brought in to help on tax projects or
others that historically had nothing to
do with design. Not only does it help
PwC help differentiate itself, but it’s
helping make sure the projects we’re
putting in place will be implemented.
It’s the human element—something
designers are inherently good at—
that helps serve the client. Internally,
we’re focused on trying to get the non-designers thinking a little differently
so they’re not always approaching
the project from the same angle.
Consulting: How have clients reacted
to the offering?
Morales: In the beginning we had to
convince some that we hadn’t just
taken traditional consultants and
tried to turn them into designers.
We had to show them that this was
a completely new offering and
new approach. Traditionally, these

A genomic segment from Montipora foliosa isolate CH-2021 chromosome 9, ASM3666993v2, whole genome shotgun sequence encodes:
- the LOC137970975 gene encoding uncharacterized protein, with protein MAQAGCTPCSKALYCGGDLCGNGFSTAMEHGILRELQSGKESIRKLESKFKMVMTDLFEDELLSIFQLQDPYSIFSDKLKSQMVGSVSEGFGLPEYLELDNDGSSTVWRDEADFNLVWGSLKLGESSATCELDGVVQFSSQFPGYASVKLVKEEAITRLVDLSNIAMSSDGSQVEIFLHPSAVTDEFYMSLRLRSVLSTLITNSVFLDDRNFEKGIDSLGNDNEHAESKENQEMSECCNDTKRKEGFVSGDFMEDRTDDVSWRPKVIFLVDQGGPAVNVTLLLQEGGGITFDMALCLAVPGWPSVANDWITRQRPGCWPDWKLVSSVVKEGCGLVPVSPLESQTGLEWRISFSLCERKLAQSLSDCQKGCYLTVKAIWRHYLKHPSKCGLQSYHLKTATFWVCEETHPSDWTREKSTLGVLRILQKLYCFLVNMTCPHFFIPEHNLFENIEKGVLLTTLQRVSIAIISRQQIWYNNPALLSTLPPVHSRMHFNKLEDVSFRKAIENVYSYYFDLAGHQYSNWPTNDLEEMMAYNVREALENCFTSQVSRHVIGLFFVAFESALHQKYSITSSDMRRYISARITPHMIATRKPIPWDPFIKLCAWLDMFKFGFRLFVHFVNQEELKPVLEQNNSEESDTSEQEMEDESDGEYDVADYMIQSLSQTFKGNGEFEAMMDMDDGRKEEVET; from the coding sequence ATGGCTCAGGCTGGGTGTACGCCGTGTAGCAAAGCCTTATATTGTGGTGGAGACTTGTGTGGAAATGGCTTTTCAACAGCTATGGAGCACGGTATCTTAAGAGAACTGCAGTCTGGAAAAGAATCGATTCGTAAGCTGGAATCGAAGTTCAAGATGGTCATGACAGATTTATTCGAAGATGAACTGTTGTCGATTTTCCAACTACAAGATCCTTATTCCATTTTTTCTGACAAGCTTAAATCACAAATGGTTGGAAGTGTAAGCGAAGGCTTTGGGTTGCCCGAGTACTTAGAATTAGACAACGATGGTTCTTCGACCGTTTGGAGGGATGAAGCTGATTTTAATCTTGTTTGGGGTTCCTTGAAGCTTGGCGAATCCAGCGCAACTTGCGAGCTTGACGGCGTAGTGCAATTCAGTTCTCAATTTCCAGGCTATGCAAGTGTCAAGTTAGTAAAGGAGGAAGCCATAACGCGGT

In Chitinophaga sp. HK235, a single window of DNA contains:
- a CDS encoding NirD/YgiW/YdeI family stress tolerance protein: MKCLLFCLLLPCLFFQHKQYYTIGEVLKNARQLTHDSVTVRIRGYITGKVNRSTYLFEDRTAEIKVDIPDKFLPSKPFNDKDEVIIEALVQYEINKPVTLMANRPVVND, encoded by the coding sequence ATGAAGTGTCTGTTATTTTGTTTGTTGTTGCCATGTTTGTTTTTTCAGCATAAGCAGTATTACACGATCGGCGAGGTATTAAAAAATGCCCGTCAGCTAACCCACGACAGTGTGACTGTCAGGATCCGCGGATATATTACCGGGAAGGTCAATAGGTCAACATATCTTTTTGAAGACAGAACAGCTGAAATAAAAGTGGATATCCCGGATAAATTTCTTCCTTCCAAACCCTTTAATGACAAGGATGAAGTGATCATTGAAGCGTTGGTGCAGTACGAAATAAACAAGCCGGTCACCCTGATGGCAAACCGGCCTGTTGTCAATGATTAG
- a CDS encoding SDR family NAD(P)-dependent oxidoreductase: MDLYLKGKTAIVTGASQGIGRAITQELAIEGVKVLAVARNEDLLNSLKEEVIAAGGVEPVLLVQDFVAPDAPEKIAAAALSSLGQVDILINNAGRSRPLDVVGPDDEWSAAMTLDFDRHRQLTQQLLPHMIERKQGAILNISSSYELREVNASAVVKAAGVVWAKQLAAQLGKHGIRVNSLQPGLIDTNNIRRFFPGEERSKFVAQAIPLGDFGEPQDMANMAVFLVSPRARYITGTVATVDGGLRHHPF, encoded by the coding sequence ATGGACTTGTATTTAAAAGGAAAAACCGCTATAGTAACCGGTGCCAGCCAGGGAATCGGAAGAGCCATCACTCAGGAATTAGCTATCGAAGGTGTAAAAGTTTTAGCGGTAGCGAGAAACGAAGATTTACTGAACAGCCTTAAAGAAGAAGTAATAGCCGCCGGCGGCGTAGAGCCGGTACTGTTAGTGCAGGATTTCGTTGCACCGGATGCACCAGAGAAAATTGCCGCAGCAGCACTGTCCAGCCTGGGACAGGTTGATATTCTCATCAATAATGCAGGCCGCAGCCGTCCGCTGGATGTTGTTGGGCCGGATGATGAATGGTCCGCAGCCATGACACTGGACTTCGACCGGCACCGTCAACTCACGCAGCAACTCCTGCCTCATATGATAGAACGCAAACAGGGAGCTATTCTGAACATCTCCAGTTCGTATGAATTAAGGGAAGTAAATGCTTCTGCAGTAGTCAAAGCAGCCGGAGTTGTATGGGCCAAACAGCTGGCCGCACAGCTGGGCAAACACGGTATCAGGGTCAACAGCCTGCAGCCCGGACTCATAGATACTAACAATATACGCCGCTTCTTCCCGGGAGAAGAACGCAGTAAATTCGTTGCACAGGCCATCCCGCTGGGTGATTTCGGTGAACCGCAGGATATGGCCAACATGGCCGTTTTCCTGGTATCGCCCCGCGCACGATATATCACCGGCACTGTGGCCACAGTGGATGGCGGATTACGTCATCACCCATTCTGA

clients would use consultants for the
strategy and then go to an ad agency
or a design firm for the execution.
That often led to a disconnect in the
project. We now work with clients
on this end-to-end model and they’re
more appreciative of the continuation
of thought from the idea stage to
getting the finished product into
someone’s hands. There’s nothing
lost in translation anymore.
Consulting: Do you think design
should be more prevalent in business?
Morales: I think it’s a big missed
opportunity for a lot of companies.
I think design creates a natural
tension to running a business from
a strategic perspective. But if you’re
not balancing out those strategic
decisions with the other side, the
people side, it’s going to fail. I think
it’s a big gap in a lot of organizations.
Consulting: Can you talk a little bit
more about the Experience Center in
terms of its size, scope and growth?
Morales: I can’t say much about the
revenue growth, but I can tell you
that we have over 4,000 people in
over 32 different Experience Centers
around the world. It’s grown both
organically and through acquisition
and it will surely continue to grow.